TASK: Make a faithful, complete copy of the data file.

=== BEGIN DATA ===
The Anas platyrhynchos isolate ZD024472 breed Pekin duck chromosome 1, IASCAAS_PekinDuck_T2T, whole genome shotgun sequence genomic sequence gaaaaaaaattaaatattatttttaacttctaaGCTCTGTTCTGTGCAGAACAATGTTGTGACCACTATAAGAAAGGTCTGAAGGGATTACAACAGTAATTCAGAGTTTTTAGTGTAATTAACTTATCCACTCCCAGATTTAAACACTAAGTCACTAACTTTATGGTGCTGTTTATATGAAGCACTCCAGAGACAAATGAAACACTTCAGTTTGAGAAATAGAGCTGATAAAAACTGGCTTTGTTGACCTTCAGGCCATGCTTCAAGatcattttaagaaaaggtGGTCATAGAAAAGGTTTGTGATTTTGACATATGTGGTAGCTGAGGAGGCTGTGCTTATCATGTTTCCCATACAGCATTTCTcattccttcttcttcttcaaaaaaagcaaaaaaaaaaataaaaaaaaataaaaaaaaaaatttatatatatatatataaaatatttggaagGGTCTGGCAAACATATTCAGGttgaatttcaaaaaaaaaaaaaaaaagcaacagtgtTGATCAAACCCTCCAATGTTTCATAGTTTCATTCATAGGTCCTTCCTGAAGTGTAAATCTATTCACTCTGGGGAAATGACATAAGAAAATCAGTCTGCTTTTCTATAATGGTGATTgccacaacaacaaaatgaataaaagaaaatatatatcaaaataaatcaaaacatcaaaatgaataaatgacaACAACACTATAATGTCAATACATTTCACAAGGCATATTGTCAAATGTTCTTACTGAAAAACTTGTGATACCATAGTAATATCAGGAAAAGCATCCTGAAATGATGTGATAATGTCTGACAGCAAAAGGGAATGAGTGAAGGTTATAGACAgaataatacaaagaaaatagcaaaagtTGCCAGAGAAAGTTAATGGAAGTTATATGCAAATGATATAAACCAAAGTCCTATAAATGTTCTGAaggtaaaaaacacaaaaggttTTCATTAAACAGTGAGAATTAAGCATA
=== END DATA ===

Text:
The Anas platyrhynchos isolate ZD024472 breed Pekin duck chromosome 1, IASCAAS_PekinDuck_T2T, whole genome shotgun sequence genomic sequence gaaaaaaaattaaatattatttttaacttctaaGCTCTGTTCTGTGCAGAACAATGTTGTGACCACTATAAGAAAGGTCTGAAGGGATTACAACAGTAATTCAGAGTTTTTAGTGTAATTAACTTATCCACTCCCAGATTTAAACACTAAGTCACTAACTTTATGGTGCTGTTTATATGAAGCACTCCAGAGACAAATGAAACACTTCAGTTTGAGAAATAGAGCTGATAAAAACTGGCTTTGTTGACCTTCAGGCCATGCTTCAAGatcattttaagaaaaggtGGTCATAGAAAAGGTTTGTGATTTTGACATATGTGGTAGCTGAGGAGGCTGTGCTTATCATGTTTCCCATACAGCATTTCTcattccttcttcttcttcaaaaaaagcaaaaaaaaaaataaaaaaaaataaaaaaaaaaatttatatatatatatataaaatatttggaagGGTCTGGCAAACATATTCAGGttgaatttcaaaaaaaaaaaaaaaaagcaacagtgtTGATCAAACCCTCCAATGTTTCATAGTTTCATTCATAGGTCCTTCCTGAAGTGTAAATCTATTCACTCTGGGGAAATGACATAAGAAAATCAGTCTGCTTTTCTATAATGGTGATTgccacaacaacaaaatgaataaaagaaaatatatatcaaaataaatcaaaacatcaaaatgaataaatgacaACAACACTATAATGTCAATACATTTCACAAGGCATATTGTCAAATGTTCTTACTGAAAAACTTGTGATACCATAGTAATATCAGGAAAAGCATCCTGAAATGATGTGATAATGTCTGACAGCAAAAGGGAATGAGTGAAGGTTATAGACAgaataatacaaagaaaatagcaaaagtTGCCAGAGAAAGTTAATGGAAGTTATATGCAAATGATATAAACCAAAGTCCTATAAATGTTCTGAaggtaaaaaacacaaaaggttTTCATTAAACAGTGAGAATTAAGCATA